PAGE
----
Thursday 9 July 2020
Mini-budget a curate's egg
Even with a seemingly bottomless purse it was probably impossible for our Chancellor of the Exchequer, Rishi Sunak, in his summer splash out to keep the economy going beyond the pandemic, to please everybody.
One disgruntled group are the aviation industries, who have received no extra help at all. I welcome this. In the short run, until the pandemic is firmly under control, it is clearly vital to keep travel, and particularly international travel, down to a minimum. In the longer run, given that air travel is both a major polluter and a major conduit for spreading disease (and there will be more pandemics) it is obviously responsible to severely restrict air travel and shrink the industry. Hard lines on those who work in it, but from boatmen on the Thames to miners in the 80s, industries have been forced to bow out, gracefully or otherwise, when their time has come.
The cut in VAT for the food, accommodation and attraction services is to be welcomed. It would have been a good idea to give a special extension of the furlough scheme to those involved in these industries, which will take time to rebuild as, we hope, the public gain confidence.
The VAT cut also applies to tourism. I hope this is restricted to domestic tourism and does not include overseas travel (see second paragraph.)
The bribe of £1 000 for each furloughed employee retained at the end of the scheme seems wasteful. Most of these employees would have been retained anyway, thus giving rise to what is known in the jargon as "dead weight cost," (paying for something that would have happened anyway.) It would have been more effective to double or treble the amount but restrict it to those retained beyond the first, say three-quarters.
A job creation scheme for the 16 to 25 year-olds, so that none experience unemployment, is very welcome These are the years when young people, full of energy, enthusiasm and hormones, need to be planning their futures both social and economic, and not idly skulking around and venting their spleens on society. I hope there are not too many pointless retraining schemes and dead-end occupations. Much can be learned from the shortcomings of the Youth Training Scheme, YTS, of the 80s.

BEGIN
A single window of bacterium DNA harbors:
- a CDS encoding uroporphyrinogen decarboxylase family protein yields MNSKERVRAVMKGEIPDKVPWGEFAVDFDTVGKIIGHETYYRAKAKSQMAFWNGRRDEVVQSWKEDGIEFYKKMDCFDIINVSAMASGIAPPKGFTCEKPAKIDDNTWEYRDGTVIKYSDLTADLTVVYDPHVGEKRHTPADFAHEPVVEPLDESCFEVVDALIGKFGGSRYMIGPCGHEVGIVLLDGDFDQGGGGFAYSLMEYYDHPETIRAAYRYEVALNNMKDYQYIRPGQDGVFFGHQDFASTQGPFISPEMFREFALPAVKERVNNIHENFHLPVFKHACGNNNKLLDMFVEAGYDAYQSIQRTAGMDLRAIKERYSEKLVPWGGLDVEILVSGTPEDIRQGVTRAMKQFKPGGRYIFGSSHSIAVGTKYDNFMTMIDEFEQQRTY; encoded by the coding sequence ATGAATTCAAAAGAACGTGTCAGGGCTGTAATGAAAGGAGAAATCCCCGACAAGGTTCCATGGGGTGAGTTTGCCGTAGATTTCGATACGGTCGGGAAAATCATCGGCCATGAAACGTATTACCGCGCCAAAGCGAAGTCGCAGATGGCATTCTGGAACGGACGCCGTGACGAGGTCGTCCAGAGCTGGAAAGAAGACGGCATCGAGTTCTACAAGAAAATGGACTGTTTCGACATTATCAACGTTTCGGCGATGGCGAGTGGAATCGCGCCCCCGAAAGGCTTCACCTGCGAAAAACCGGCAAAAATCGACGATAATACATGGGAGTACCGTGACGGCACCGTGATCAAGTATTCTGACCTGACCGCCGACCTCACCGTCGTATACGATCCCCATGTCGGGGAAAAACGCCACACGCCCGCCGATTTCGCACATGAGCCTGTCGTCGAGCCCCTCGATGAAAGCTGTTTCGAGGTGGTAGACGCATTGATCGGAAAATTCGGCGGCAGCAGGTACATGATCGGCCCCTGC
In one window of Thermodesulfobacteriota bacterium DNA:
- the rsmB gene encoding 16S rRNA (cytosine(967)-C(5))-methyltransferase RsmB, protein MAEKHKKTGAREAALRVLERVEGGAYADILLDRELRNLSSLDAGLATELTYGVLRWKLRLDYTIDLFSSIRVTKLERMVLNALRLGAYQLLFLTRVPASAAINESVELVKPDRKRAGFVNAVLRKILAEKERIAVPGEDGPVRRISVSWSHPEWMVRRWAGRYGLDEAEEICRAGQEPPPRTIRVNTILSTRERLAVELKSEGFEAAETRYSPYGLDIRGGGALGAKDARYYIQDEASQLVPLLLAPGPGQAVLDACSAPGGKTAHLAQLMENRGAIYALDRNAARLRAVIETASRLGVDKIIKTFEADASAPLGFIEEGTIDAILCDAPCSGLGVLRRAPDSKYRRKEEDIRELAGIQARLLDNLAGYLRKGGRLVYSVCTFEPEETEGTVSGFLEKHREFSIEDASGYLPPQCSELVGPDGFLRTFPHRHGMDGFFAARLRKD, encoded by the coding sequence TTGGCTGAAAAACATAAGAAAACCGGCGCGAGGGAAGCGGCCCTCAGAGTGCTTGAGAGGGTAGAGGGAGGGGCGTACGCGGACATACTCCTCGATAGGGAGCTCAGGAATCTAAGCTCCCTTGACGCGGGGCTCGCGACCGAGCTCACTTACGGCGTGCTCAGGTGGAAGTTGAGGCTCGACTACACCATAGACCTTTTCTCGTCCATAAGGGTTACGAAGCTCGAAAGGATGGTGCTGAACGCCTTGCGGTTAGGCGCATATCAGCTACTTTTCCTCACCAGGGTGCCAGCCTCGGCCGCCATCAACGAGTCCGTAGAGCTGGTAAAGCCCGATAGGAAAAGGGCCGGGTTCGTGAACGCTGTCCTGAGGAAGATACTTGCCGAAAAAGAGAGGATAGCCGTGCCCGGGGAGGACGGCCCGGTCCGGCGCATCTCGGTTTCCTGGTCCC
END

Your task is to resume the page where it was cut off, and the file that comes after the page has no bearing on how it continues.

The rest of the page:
The cut in stamp duty on house exchanges up to the value of
£500 000 doesn't affect the strapped first time buyer struggling to reach up to £250 000,(or the more modest £100 000 in this part of the country) because those are exempt already. But the established house-owner trading up to half a million saves up to £14 500. This seems to be a generous bung to those who already have plenty of money.
The argument is presumably that those who pay less in exchanging their houses than they expected will increase their demand for furniture, redecoration or improvements, thus stimulating the economy (but also stimulating the house-exchange market, which those of us who are not estate agents can do without)
Better to use the money to promote the building of social housing, preferably on brown-field sites. Or use the money to increase social security payments, the recipients of which would be highly likely to spend the money at home, thus stimulating their local economies.
All Chancellors of the Exchequer like to have a headline-grabbing gimmick. In my younger days it used to be a penny off beer. Sunak's gimmick is a half-price pub lunch, but only in August, and only on Mondays, Tuesday and Wednesdays. I might try it if there's a decent test, track and trace system in operation by then, but I'm not holding my breath.